When you think of the best dad in the world, who comes to mind? Perhaps it is your father, husband, brother, uncle, grandfather, or a male mentor in your life. Father's day is a special day to celebrate the contributions they make to their children's lives.
At Our Ancestories, we value sharing African history and culture. And as it's the season to celebrate fathers, we decided to look at African stories and cultures that exemplify fatherhood.
The Aka Pygmy Fathers
The men from the Aka pygmy tribe of Central Africa have been given the title of 'best dads in the world'.
The fathers from the Aka tribe spend half of the time caring and tending to their infants and children. They are actively involved within the first months of infants being born.
The fathers carry their children around, wake up at night to comfort them, and they are also known to offer their infants their nipples to soothe them when the mothers are away.
The culture of father's taking care of their infants and children is so deeply ingrained that they visit local pubs while carrying their children.
The Aka Pygmy Tribe live in the forest of both Congo and Central African Republic. Photo by Laurens Desoete
Additionally, in the Aka tribe, household duties are divided equally among the men and women. By being actively involved in their children's lives, the fathers of Aka tribe form strong bonds with their children. They have truly earned the title of the best dads in the world.
Looking back in the pre-colonial history of Africa, we can see that some fathers played significant roles in molding the legends that we celebrate today. Queen Njinga Mbandi is a perfect example of a father's impact.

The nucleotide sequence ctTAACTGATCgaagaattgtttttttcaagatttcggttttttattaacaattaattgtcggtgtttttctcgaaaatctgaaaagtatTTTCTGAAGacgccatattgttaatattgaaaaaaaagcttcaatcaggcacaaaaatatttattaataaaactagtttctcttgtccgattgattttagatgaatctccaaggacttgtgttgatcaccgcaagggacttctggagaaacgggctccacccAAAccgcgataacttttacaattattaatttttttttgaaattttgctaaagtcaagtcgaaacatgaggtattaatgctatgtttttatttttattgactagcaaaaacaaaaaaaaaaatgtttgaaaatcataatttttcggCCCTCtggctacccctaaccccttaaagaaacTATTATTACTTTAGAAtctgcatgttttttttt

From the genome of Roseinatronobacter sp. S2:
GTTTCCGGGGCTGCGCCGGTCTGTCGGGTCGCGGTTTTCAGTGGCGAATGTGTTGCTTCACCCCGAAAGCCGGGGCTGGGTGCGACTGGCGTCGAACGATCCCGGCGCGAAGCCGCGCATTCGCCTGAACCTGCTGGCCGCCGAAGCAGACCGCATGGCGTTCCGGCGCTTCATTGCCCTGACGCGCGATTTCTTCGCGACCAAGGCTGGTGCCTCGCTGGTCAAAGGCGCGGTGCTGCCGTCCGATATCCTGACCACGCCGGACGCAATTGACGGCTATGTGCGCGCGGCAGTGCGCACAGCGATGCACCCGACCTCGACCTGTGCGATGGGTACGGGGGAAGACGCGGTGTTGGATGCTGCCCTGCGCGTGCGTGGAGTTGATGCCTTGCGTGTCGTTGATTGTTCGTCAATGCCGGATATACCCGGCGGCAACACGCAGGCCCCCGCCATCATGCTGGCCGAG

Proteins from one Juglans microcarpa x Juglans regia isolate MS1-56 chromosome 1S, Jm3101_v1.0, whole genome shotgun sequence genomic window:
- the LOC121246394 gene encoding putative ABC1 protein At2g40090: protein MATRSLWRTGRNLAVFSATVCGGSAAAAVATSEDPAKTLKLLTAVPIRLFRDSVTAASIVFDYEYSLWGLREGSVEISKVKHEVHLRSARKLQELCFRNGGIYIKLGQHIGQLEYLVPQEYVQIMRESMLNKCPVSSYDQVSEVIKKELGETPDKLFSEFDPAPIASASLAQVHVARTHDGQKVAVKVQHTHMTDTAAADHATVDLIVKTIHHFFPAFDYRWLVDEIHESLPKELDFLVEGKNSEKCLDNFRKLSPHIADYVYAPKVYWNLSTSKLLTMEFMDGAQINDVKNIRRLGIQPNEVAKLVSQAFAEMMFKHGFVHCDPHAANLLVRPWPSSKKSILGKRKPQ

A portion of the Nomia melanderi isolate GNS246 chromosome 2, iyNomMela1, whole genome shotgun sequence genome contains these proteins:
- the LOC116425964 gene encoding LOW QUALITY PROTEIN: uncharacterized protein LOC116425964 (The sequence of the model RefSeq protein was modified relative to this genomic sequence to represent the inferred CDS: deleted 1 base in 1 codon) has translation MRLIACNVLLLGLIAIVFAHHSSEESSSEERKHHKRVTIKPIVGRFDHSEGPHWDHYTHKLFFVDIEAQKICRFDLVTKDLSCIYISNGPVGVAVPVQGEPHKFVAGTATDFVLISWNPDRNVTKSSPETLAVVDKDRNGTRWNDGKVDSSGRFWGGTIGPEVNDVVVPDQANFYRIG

Over 400 years ago, Ngola Kiluanji was the leader of the Kimbundu people of Ndongo Kingdom in what is now Angola, Africa.
Ngola Kiluanji was able to spot his daughter's unusual intelligence and set in place a course of education that honed in on her natural abilities. He decided to send his daughter to school to read and write Portuguese and invited Njinga to accompany him to business meetings involving the kingdom.
Her father's love and adoration made her older brother jealous of Njinga.
Njinga absorbed all the information she was taught. She later used it to save her people, and brother who was king, from Portuguese invasion. She became the Queen of two kingdoms, Ndongo and Matamba. Read more on Queen Njinga in our children's book here.
Queen Idia's Father
Our other African children's historical book, Idia of the Benin Kingdom, tells a story of Idia's childhood and of the role her father played in preparing her to become a leader. Very little is known about Idia’s actual upbringing, so we filled in the gaps with our own version.
In our story, she had supportive parents growing up. The values, skills, and knowledge they instilled in her led her to become one of the most notable women leaders in African history. Her father took his time to teach her leadership skills. In doing so, he empowered her to become the queen of the Benin Kingdom.
Idia's father teaching her leadership skills.
African culture has long promoted fathers' active involvement in their children's upbringing. We dedicate this post to all the wonderful fathers worldwide. We appreciate all the sacrifices you make for your children and loved ones.
Happy Fathers Day to all of you!